Now, at the risk of contradicting myself, it is also ultimately true that in spite of all the enmity and violence, Kevin and his mother share an intimacy unmatched by any other person in their lives. That Kevin’s rage is chastely directed only at his mother has its own kind of peculiar sweetness. He doesn’t appear to have any friends, and he treats his father to a shallow masquerade of filial piety. On the other hand, although his behavior hardly resembles love, Kevin and his mother know everything about one another. Through a few editorial tricks, plus hair and makeup, Kevin’s appearance is carefully matched to that of his mother. On the rare occasion that they attempt to socialize, there isn’t a shred of pretense between them; there is rather an adult frankness. Everything Kevin does is designed to provoke her and dominate her attention, in fact, to infiltrate every aspect of her life—in fact, he seizes upon her reading him Robin Hood as an opportunity to tie her causally to the brutal archery-enabled massacre that he will commit later in life. Mother and son are deeply close in some way that many apparently functional families never experience. So, to sum it up, I find WE NEED TO TALK ABOUT KEVIN realistic about childbearing in a way that offers a much-needed respite from the narcissistic fantasies that pervade breeder culture. On the other hand, though, the strange stability and respect that characterizes Kevin’s relationship with his mother helps me survive the series of traumas that make up the narrative.

I admit that I have a few questions about intentionality, that I could probably stand to ask of authoress Lionel Shriver. There a suggestion (that I choose to ignore) that Tilda Swinton was somehow “asking for it”: she knows she would rather be traveling the world than raising a brood, she runs off on poor sweet John C. Reilly, and she foolishly conceives with him as an act of contrition. Culturally, Americans have grown accustomed to blaming single moms for society’s ails (there’s a million horror movies about that, don’t ask me to shoehorn titles into this overlong piece), making it a little too easy to see Swinton as an enemy of family values whose wayward behavior incurs the lifelong wrath of her son. I would really prefer not to believe that this is an organic part of the story, that I’m just poisoned by my culture, but I would feel remiss if I didn’t mention my suspicions.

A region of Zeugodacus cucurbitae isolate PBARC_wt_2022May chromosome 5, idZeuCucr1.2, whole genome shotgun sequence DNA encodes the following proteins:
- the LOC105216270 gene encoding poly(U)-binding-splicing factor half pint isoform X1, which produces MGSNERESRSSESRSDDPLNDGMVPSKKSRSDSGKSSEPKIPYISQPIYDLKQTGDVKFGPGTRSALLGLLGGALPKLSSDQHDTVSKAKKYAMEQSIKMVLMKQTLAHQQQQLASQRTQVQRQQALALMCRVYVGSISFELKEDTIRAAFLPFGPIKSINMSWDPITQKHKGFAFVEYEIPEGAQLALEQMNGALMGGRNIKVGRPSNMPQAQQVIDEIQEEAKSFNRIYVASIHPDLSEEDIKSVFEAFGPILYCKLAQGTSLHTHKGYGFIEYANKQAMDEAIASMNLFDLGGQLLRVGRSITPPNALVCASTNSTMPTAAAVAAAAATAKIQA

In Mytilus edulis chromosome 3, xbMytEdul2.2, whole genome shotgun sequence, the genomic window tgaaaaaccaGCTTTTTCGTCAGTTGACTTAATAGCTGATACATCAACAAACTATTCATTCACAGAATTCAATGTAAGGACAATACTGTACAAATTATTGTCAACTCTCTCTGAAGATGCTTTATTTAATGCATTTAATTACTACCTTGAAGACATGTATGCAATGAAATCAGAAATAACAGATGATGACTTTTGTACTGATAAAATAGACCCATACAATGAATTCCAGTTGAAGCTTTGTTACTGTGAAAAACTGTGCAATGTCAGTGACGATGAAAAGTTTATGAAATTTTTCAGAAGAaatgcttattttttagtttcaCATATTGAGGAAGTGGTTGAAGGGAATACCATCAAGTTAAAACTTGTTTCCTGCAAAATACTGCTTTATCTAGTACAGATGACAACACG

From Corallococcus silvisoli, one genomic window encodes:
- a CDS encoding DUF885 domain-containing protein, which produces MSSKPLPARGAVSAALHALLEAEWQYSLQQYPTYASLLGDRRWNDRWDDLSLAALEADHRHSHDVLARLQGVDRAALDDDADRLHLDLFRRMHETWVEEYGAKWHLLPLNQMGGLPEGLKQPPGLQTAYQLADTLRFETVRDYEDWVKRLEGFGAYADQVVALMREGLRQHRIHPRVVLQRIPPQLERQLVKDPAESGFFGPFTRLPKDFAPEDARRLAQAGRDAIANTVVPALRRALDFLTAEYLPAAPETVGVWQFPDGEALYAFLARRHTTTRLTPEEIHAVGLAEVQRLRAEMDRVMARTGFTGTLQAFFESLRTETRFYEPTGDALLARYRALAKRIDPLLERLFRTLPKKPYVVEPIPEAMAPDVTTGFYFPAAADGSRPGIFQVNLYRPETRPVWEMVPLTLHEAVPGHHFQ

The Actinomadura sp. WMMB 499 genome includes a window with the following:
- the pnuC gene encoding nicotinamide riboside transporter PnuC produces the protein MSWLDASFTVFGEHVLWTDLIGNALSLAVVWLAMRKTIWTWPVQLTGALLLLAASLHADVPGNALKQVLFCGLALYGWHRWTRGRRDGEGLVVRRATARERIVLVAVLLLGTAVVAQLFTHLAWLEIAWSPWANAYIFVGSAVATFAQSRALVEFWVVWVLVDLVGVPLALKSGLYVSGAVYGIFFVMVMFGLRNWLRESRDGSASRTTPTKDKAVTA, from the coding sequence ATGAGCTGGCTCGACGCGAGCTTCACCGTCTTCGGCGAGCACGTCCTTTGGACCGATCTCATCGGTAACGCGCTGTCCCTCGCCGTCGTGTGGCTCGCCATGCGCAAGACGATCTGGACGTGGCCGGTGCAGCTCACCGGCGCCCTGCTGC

On a lighter note, what the fuck is going on with John C. Reilly? I mean like John C. Reilly is just amazing. He can literally do anything. He doesn’t even have “phases of his career”, he is equally capable of being wonderful in shitty Will Ferrel movies, and in difficult art haus cinema, and he has been since we collectively became aware of him. I have a friend who worked on TALLADEGA NIGHTS, who told me that Reilly was so much funnier than Will Ferrel, even in just existing on set, that it totally blew everyone’s minds and was borderline awkward. I’ve been repeating this story for years, and came to think of it as simply emblematic of my opinion of John C. Reilly, but recently, finally, I have had to come to terms with the fact that I am actively obsessed with John C. Reilly. I don’t know what to do with myself, because this doesn’t really make me feel obligated to watch everything he’s in. I just think he’s amazing. I’m just dealing with it.

Tune in for PT 3 of this series, with more moms (sort of) and less arrows (but lots of other stuff) in GOODNIGHT MOMMY!

okay guys my dash is getting a bit bland so I’ll be doing a following spree


  • sherlock
  • game of thrones
  • harry potter
  • emma watson
  • emma stone
  • doctor who
  • billie piper
  • jennifer lawrence
  • funny text posts
  • the hunger games
  • american horror story
  • benedict cumberbatch
  • karen gillan
  • supernatural
  • pierce the veil
  • fall out boy
  • panic! at the disco
  • brendon urie
  • the fault in our stars
  • my chemical romance
  • landscape photography

so please reblog so I can check out your blog and possibly follow you :)